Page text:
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Tuesday, February 12, 2013


     In 1 Corinthians 14, where Paul addresses a few aspects about a Christian Service, he points out the importance of worship, including prayer, being in a language that’s understandable. It’s here that he alerts us to a significant liturgical tenet: “if you give thanks with your spirit, how can anyone in the position of an outsider say "Amen" to your thanksgiving when he does not know what you are saying? For you may be giving thanks well enough, but the other person is not being built up” (v.16-17).

     Being able to say “Amen” to a public prayer or thanksgiving is vital to the Spirit-inspired, Jesus-taught Apostle. “Amen” comes from the Hebrew and into the Greek NT. It is a declaration of confidence, “Truth! Faithful!”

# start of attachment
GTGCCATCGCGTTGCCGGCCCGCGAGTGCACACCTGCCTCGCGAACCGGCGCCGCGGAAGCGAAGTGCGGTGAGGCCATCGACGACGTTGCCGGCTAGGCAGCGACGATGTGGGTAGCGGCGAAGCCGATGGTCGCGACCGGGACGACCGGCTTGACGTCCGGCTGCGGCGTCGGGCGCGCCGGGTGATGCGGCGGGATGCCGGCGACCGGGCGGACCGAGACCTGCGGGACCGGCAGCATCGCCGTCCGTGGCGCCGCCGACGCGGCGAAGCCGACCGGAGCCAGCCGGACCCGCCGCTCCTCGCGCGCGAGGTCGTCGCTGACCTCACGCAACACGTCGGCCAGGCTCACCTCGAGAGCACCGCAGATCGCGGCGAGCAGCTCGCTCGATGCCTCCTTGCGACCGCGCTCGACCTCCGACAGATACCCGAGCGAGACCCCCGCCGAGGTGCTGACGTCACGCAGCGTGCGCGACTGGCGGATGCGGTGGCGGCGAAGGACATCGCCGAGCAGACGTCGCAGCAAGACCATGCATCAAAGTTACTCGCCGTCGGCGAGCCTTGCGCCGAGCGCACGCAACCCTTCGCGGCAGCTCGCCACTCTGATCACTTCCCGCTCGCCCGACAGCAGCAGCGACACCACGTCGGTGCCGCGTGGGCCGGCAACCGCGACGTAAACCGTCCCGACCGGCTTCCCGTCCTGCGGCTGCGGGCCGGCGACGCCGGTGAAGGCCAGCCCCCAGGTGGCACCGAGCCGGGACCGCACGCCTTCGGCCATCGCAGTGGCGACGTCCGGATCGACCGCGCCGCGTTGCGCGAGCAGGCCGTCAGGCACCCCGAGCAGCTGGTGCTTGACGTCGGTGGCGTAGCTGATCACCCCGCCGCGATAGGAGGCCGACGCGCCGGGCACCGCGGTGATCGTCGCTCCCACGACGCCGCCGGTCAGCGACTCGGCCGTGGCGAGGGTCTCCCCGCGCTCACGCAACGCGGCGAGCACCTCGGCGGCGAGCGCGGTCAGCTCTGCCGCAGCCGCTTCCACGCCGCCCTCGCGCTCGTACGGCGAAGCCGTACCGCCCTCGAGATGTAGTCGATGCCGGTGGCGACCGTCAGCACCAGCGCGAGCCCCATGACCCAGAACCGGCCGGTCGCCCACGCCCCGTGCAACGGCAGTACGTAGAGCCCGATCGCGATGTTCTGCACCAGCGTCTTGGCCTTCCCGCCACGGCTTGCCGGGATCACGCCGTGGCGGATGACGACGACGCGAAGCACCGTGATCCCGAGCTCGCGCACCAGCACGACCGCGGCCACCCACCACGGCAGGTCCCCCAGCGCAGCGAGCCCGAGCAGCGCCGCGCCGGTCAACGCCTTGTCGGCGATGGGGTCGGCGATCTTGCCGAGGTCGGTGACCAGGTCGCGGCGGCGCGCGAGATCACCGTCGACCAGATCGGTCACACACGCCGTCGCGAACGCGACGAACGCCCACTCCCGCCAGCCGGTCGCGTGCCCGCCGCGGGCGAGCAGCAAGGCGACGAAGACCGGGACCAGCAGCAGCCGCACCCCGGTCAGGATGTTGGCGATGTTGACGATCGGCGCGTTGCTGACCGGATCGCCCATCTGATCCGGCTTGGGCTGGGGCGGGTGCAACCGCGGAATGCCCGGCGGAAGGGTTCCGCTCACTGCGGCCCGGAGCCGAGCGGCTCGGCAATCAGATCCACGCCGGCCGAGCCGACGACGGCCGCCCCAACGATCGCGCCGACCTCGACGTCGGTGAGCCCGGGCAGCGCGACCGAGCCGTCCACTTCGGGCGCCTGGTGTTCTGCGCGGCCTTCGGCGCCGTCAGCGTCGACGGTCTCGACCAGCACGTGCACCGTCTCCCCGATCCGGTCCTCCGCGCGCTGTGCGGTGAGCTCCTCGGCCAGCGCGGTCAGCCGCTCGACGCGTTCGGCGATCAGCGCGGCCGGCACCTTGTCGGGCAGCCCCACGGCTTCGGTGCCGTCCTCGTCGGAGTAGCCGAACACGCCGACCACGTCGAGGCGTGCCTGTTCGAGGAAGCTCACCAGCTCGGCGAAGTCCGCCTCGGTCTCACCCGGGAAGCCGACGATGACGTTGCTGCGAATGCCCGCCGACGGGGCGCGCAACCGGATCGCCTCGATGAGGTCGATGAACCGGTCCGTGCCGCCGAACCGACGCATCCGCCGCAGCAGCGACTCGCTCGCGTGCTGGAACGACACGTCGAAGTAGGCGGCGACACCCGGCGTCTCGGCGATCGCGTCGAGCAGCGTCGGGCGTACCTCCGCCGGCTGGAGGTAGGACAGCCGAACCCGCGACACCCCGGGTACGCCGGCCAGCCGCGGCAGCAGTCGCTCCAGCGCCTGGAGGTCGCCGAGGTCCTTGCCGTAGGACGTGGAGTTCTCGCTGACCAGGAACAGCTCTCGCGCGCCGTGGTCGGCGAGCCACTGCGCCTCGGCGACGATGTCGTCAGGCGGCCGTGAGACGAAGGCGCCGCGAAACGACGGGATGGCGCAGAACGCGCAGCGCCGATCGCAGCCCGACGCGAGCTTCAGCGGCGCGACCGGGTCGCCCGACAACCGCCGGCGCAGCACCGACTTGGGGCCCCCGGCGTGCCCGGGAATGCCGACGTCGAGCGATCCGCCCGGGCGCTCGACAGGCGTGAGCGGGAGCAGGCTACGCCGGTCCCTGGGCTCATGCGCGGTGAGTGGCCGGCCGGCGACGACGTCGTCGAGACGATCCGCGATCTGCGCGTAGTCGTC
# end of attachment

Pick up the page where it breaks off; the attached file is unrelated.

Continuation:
In a big sense, when you say “amen” to a corporate prayer, you are affirming a common, communal consent to that prayer: “This prayer is true!” And because we are praying with Jesus {that is, in union with Jesus} we are asserting that this prayer is a Jesus-Prayer: “…it is through [Christ] that we utter our Amen to the glory of God” (2 Cor. 1.20). Therefore, sung prayers (hymns) and spoken prayers rightly feel empty until we can attach our hearty “Amen!”


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